linen #3: boring? no way!

creative linen
creative linen

Quick Review: You’ve got a piece of linen in your hand – exciting!

Take your linen, and some jeans (non-bleeding!) or large towels, and pop them into the wash on hot.

W-H-A-T? you shriek.

  • Yes! Wash linen as you intend to wash the finished garment, you can wash several times, and hot water isn’t bad for linen. (Remember, it’s strongest when wet.)
  • Linen fabric doesn’t shrink much, but sizing does need to be washed out before sewing begins.
  • DO NOT USE BLEACH! Bleach can damage the linen fibres.
  • Dry as you intend the finished garment to dry. But I’d do dryer first, plus an old (clean) tennis ball or two, and watch that lint trap to see how much fuzz comes off. (I’ve included a photo of the fuzz from the orange linen, and you see how much fuzz this can be.)
  • Bone-dry linen becomes brittle and can break, so don’t over-use that dryer. Remove linen when it’s slightly damp and either hang to complete drying or… iron on highest iron setting, with steam for best results.
  • The more linen is washed, the softer it becomes, particularly if you toss in old jeans or towels.

Remember my trick with my camp shirt: Because it was stiff after air drying, I decided to liberally sprinkle the shirt with water and toss into the dryer for a few minutes so I didn’t have to iron it.

Or you can iron it with lots of steam, then toss into the dryer for 5 minutes to soften.

seam allowances:

  • Linen ravels. Sometimes a lot.
  • Before cutting out your garment, decide what seam finishing is needed.
  • Test seam finishes before cutting out your garment: work with a scrap to try different finishes (french, zigzag, serge/overlock, etc), then launder to see what works best.
  • If your chosen seam finish requires more seam allowance than your pattern, add that amount before cutting.

After a couple of tests with different linens, you’ll start knowing what works with what, just as with any other fabric.

creativity: Let’s say you’ve got a great piece of linen, but it’s a solid colour, and looks boring. A-ha! Now’s where your creativity comes in.

  • Linen takes dyes beautifully, so you can start thinking about ~
  • Fabric dyeing or stenciling portions of your fabric, or all of it, either before cutting or after completing your project.
  • Fringed hems or exposing fringed seams. (Secure the fringe with a tiny zigzag stitch just before the fringed area begins.)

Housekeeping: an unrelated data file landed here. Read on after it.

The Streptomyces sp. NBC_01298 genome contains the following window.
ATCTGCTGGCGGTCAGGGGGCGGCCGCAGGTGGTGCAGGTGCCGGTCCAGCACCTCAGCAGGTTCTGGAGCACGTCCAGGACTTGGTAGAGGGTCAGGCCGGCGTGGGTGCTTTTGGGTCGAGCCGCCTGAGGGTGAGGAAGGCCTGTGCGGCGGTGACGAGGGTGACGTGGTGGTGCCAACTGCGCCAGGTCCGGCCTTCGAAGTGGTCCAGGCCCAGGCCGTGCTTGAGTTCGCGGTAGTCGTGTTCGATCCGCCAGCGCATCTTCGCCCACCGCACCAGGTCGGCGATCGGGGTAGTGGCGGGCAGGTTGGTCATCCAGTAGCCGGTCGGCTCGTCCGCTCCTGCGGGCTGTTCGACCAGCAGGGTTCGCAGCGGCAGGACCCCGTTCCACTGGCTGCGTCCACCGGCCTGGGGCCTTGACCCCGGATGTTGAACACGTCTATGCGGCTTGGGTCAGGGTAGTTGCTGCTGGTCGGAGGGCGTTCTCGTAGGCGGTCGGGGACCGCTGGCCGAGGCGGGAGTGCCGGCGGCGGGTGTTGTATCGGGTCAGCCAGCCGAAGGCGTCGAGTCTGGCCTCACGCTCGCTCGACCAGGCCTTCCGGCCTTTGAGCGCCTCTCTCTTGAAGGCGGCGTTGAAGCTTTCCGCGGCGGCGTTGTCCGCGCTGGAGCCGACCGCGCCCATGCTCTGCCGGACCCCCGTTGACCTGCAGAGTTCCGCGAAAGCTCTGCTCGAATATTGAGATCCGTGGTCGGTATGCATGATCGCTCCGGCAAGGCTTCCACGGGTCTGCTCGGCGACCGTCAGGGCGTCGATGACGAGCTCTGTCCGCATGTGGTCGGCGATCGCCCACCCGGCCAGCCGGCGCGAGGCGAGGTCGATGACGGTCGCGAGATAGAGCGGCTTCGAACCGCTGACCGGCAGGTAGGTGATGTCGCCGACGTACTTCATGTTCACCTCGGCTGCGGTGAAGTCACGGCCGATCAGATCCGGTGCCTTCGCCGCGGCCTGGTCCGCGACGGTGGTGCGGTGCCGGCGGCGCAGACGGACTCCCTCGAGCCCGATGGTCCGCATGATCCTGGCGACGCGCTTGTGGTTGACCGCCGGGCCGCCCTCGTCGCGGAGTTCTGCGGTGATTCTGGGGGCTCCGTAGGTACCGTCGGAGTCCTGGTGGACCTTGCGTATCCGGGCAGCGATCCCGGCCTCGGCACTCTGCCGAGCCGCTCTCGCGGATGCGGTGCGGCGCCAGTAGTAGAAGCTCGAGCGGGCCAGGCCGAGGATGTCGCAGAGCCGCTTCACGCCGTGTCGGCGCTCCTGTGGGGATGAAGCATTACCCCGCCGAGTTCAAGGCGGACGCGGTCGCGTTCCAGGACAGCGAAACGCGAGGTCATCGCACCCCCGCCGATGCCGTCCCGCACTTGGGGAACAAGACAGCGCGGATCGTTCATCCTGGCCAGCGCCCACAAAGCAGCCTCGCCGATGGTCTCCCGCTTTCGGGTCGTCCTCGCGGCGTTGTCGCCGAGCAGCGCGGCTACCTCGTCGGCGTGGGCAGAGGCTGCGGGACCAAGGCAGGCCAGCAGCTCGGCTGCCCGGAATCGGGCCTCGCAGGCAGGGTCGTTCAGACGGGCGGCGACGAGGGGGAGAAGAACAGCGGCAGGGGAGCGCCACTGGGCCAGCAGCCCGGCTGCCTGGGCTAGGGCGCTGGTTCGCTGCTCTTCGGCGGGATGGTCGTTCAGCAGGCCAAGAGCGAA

• Use rubber bands on bunched up linen or enclose soft-edged buttons in linen then wind rubber bands around linen before washing and drying. The folds stay in the fabric for quite a while and give 3-dimensional effects. See my example below.
  • Forgot to mention how much longer it takes the bunched up fabric to dry. Rather than risk damaging the entire piece, I pulled it out of the dryer and allowed the entire piece to finish air drying before removing elastics and buttons. (Tossed it on my cutting table overnight, but a shower rod or ironing board would suffice.)

Previous linen posts:
linen #1: learning about linen 
linen #2: different weights 

15 thoughts on “linen #3: boring? no way!”

  1. Seems the fibres will bend and hold a shape if wet and then dried in that shape. But be careful not to overly dry the fabric. Always remembering that consistent bending, as in a hem, may eventually break the fibres.

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  2. As you know, I sew with linen a lot and yet I’ve never tried anything like this before. I also wasn’t aware that it was that resilient a fibre and could be abused as much as that!!

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  3. You’ve made my day with your comment! 😂 Americans have a lot of trouble finding linen, and getting a good piece costs the earth. But you’re in fabric heaven over in Blighty, and should be able to locate some choice pieces at good prices! Not saying it’s suitable for wearing whilst crewing, mind you.😉 But a cool shift to wear going down the pub on a warm night – perfect. Have fun with it!


  4. I’ve never really sewn with linen. And only ever really worn it in wide legged trousers. Time to start thinking of it differently…

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  5. Thank you so much for the kind thoughts, but I really just cribbed from Wikipedia and Threads magazine. They got me so enthusiastic about linen I thought others might too, if they knew a bit more…


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